Long Line of Heartaches

Album Review of Long Line of Heartaches by Connie Smith.

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Long Line of Heartaches

Connie Smith

Long Line of Heartaches by Connie Smith

Release Date: Aug 19, 2011
Record label: Sugar Hill
Genre(s): Country

75 Music Critic Score
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Long Line of Heartaches - Very Good, Based on 4 Critics

Slant Magazine - 80
Based on rating 4.0/5
80

I’m well aware that, especially in reviewing country albums, I hand out superlatives like they’re Halloween candy, cheapening their value by getting bogged down in needless specifics and qualifiers. So I’ll keep this one simple: Connie Smith is the best singer in the history of country music. She may not have Patsy Cline’s tragic legacy, Martina McBride’s string of industry awards, or Carrie Underwood’s rabid Internet fanbase, but in terms of power, tone, and phrasing, there’s never been another singer who can match Smith.

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PopMatters - 70
Based on rating 7/10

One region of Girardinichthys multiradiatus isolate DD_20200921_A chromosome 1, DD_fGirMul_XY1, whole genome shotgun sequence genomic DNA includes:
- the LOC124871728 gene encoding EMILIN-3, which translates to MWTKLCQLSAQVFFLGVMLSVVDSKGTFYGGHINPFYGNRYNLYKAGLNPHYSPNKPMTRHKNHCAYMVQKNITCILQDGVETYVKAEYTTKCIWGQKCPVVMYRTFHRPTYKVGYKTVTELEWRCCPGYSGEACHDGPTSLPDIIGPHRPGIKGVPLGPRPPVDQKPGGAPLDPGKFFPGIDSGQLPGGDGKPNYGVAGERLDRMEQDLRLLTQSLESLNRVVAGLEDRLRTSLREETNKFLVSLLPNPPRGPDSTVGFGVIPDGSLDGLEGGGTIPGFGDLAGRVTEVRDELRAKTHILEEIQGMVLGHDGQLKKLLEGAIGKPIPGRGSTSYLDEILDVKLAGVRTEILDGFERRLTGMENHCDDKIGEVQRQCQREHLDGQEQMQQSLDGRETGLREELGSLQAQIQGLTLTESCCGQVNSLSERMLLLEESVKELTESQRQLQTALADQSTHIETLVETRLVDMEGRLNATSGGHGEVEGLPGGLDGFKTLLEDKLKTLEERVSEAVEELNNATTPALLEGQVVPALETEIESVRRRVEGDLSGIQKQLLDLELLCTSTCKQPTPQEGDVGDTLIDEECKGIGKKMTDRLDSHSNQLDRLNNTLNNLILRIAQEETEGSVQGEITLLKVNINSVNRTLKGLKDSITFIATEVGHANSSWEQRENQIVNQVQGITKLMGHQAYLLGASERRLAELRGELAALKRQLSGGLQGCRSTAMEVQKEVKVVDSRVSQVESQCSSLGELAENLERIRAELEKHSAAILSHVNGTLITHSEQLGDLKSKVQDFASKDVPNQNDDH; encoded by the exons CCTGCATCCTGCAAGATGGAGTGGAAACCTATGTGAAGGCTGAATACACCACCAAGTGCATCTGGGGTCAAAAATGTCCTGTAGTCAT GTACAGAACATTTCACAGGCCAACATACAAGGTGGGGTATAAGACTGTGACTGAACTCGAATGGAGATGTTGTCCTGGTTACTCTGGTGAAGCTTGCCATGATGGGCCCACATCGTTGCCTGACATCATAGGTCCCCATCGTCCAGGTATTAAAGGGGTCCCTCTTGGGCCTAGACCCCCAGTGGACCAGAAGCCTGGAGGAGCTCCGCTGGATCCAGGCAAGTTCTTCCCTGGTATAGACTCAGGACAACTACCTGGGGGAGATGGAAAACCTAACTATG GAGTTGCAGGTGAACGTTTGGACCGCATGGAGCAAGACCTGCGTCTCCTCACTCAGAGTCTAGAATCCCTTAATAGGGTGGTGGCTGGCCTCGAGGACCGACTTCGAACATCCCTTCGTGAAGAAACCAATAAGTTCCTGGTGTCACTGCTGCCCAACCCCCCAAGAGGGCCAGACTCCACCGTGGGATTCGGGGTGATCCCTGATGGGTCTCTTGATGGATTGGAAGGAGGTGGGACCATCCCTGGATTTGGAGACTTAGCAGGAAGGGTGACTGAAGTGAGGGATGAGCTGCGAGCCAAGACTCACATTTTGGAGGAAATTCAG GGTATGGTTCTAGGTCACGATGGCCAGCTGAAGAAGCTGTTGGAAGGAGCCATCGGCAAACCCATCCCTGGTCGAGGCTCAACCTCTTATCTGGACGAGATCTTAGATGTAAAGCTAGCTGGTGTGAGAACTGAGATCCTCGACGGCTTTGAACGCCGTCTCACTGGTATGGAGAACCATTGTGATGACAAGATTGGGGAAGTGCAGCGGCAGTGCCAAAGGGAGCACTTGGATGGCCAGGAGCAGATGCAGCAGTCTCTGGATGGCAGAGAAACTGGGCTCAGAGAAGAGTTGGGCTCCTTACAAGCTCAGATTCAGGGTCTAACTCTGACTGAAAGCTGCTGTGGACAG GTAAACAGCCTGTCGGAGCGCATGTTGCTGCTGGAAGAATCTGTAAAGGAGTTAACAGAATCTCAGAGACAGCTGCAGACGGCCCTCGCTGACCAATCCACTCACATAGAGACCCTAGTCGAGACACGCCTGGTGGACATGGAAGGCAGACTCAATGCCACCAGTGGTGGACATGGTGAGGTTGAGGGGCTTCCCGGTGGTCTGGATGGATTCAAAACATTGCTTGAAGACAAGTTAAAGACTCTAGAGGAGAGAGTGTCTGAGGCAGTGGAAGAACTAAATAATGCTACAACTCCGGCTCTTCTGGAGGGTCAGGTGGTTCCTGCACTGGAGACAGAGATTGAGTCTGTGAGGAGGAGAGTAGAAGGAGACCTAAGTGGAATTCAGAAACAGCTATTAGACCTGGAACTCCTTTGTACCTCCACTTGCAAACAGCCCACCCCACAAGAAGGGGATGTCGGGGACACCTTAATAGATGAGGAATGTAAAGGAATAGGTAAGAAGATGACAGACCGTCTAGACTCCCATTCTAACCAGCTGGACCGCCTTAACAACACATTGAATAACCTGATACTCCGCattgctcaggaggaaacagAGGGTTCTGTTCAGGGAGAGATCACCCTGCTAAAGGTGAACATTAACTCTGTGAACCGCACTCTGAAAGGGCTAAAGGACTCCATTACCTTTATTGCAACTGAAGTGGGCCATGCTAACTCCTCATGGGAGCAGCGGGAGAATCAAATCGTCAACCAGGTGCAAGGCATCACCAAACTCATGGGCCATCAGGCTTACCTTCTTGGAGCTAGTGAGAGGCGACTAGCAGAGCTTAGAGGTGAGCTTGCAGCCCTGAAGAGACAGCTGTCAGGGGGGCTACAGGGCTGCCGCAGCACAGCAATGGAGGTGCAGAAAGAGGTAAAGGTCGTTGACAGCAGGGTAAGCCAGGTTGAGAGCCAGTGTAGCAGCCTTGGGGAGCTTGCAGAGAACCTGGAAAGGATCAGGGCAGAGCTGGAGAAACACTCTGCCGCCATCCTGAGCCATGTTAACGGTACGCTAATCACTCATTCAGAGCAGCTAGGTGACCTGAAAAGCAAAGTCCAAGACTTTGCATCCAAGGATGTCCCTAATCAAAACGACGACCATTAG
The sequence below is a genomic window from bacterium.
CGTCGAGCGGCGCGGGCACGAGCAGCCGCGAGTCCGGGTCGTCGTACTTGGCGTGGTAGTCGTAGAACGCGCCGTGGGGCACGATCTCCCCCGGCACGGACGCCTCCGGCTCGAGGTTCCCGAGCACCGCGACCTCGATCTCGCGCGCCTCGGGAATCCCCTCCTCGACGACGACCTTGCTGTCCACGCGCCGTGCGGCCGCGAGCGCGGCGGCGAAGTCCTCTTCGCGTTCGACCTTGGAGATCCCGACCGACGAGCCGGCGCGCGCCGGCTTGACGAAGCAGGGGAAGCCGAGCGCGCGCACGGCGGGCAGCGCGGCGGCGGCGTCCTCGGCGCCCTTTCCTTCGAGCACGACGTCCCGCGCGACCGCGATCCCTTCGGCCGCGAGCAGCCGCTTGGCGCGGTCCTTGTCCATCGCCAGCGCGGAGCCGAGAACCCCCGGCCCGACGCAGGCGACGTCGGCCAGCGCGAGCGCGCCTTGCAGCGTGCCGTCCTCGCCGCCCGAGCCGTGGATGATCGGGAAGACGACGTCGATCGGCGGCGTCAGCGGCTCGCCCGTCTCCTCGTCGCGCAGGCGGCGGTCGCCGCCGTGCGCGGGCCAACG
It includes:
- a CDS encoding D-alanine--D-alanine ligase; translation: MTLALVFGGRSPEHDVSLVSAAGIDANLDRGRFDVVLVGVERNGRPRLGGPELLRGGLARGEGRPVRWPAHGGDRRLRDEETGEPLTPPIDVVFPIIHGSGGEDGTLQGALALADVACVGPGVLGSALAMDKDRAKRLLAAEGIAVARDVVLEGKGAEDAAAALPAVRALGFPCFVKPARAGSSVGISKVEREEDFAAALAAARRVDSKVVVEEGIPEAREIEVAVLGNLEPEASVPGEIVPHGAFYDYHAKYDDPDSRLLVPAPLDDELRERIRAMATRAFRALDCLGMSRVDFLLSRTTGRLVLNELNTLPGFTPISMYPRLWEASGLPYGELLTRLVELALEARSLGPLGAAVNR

70

Connie Smith’s debut single “Once a Day” was a No. 1 country hit back in September 1964 and stayed there for eight weeks. Her career has had its ups and downs over the years, but legends such as George Jones, Dolly Parton, and Elvis Presley have sung Smith’s praises. Smith largely stopped recording in 1979, except for occasional sessions including a 1985 single written by Steve Earle, “A Far Cry From You”, and a comeback album co-written and co-produced by her fourth husband, Marty Stuart, in 1996.

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Austin Chronicle
Their review was generally favourable

If Connie Smith wanted to impress, she'd have hired Jack White. Instead, Smith, who made her name when Nashville, Tenn., queens wore cotton-candy hair and Tammy Wynette headed the pack, teamed with Marty Stuart for pure, rich, no-frills country music in which love and life are played out in three-minute two-steps ("Anymore") and the occasional belly-rubber ("I'm Not Blue"). .

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BBC Music
Their review was only somewhat favourable

Smith’s first LP since 1998, both classic and classicist in feel. Andrew Mueller 2011 If Long Line of Heartaches tends toward the generic in its approach to country – and it does – Connie Smith has more excuse than most. Her first ever hit, a 1964 reading of Bill Anderson’s Once a Day, remains an enduring and reliable country template. The song itself is perfect, a simple and irresistible melody carrying an equally straightforward yet effective lyrical twist, the verses noting that the singer only misses their departed lover once a day, the choruses elaborating that it’s once a day, every day, all day long.

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